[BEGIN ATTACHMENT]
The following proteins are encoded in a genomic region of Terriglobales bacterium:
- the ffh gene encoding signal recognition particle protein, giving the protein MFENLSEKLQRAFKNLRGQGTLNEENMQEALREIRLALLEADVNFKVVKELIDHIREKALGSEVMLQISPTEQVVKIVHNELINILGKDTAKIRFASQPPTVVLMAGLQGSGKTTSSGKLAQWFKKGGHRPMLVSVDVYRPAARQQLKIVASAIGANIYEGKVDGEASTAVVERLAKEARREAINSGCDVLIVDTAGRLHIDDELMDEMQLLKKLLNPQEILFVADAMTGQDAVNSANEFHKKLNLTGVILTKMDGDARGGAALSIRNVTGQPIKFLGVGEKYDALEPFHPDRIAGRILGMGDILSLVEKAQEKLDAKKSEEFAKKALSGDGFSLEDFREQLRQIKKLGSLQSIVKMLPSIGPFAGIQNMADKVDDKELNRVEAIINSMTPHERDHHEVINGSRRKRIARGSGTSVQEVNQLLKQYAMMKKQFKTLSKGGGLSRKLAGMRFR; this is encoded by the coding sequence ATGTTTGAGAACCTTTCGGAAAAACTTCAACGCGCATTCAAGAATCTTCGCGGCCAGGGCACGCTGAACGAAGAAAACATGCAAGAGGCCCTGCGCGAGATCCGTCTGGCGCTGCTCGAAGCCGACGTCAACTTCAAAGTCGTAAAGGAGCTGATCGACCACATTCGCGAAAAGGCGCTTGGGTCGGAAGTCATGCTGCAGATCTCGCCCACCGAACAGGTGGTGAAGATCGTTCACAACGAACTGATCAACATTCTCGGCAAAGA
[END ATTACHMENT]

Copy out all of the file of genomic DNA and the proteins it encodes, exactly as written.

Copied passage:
The following proteins are encoded in a genomic region of Terriglobales bacterium:
- the ffh gene encoding signal recognition particle protein, giving the protein MFENLSEKLQRAFKNLRGQGTLNEENMQEALREIRLALLEADVNFKVVKELIDHIREKALGSEVMLQISPTEQVVKIVHNELINILGKDTAKIRFASQPPTVVLMAGLQGSGKTTSSGKLAQWFKKGGHRPMLVSVDVYRPAARQQLKIVASAIGANIYEGKVDGEASTAVVERLAKEARREAINSGCDVLIVDTAGRLHIDDELMDEMQLLKKLLNPQEILFVADAMTGQDAVNSANEFHKKLNLTGVILTKMDGDARGGAALSIRNVTGQPIKFLGVGEKYDALEPFHPDRIAGRILGMGDILSLVEKAQEKLDAKKSEEFAKKALSGDGFSLEDFREQLRQIKKLGSLQSIVKMLPSIGPFAGIQNMADKVDDKELNRVEAIINSMTPHERDHHEVINGSRRKRIARGSGTSVQEVNQLLKQYAMMKKQFKTLSKGGGLSRKLAGMRFR; this is encoded by the coding sequence ATGTTTGAGAACCTTTCGGAAAAACTTCAACGCGCATTCAAGAATCTTCGCGGCCAGGGCACGCTGAACGAAGAAAACATGCAAGAGGCCCTGCGCGAGATCCGTCTGGCGCTGCTCGAAGCCGACGTCAACTTCAAAGTCGTAAAGGAGCTGATCGACCACATTCGCGAAAAGGCGCTTGGGTCGGAAGTCATGCTGCAGATCTCGCCCACCGAACAGGTGGTGAAGATCGTTCACAACGAACTGATCAACATTCTCGGCAAAGA